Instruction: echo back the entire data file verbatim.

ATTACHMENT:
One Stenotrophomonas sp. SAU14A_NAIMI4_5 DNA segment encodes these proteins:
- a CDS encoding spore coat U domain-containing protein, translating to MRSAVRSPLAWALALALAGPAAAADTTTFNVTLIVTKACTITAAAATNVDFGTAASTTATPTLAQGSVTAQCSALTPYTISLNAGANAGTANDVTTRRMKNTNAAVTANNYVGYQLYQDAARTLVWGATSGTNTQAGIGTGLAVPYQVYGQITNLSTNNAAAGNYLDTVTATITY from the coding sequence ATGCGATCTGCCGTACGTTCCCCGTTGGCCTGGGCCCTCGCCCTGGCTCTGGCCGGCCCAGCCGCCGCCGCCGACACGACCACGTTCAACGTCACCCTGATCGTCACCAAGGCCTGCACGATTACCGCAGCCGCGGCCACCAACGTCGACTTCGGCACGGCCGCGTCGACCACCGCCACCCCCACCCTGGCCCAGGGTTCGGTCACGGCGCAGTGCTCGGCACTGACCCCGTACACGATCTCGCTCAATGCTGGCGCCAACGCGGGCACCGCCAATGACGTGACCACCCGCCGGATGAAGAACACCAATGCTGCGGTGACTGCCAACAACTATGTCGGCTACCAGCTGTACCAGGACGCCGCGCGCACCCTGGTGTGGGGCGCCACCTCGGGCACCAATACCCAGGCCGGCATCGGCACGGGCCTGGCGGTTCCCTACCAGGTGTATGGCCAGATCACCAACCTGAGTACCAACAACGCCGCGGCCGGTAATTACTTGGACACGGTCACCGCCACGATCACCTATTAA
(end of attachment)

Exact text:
One Stenotrophomonas sp. SAU14A_NAIMI4_5 DNA segment encodes these proteins:
- a CDS encoding spore coat U domain-containing protein, translating to MRSAVRSPLAWALALALAGPAAAADTTTFNVTLIVTKACTITAAAATNVDFGTAASTTATPTLAQGSVTAQCSALTPYTISLNAGANAGTANDVTTRRMKNTNAAVTANNYVGYQLYQDAARTLVWGATSGTNTQAGIGTGLAVPYQVYGQITNLSTNNAAAGNYLDTVTATITY from the coding sequence ATGCGATCTGCCGTACGTTCCCCGTTGGCCTGGGCCCTCGCCCTGGCTCTGGCCGGCCCAGCCGCCGCCGCCGACACGACCACGTTCAACGTCACCCTGATCGTCACCAAGGCCTGCACGATTACCGCAGCCGCGGCCACCAACGTCGACTTCGGCACGGCCGCGTCGACCACCGCCACCCCCACCCTGGCCCAGGGTTCGGTCACGGCGCAGTGCTCGGCACTGACCCCGTACACGATCTCGCTCAATGCTGGCGCCAACGCGGGCACCGCCAATGACGTGACCACCCGCCGGATGAAGAACACCAATGCTGCGGTGACTGCCAACAACTATGTCGGCTACCAGCTGTACCAGGACGCCGCGCGCACCCTGGTGTGGGGCGCCACCTCGGGCACCAATACCCAGGCCGGCATCGGCACGGGCCTGGCGGTTCCCTACCAGGTGTATGGCCAGATCACCAACCTGAGTACCAACAACGCCGCGGCCGGTAATTACTTGGACACGGTCACCGCCACGATCACCTATTAA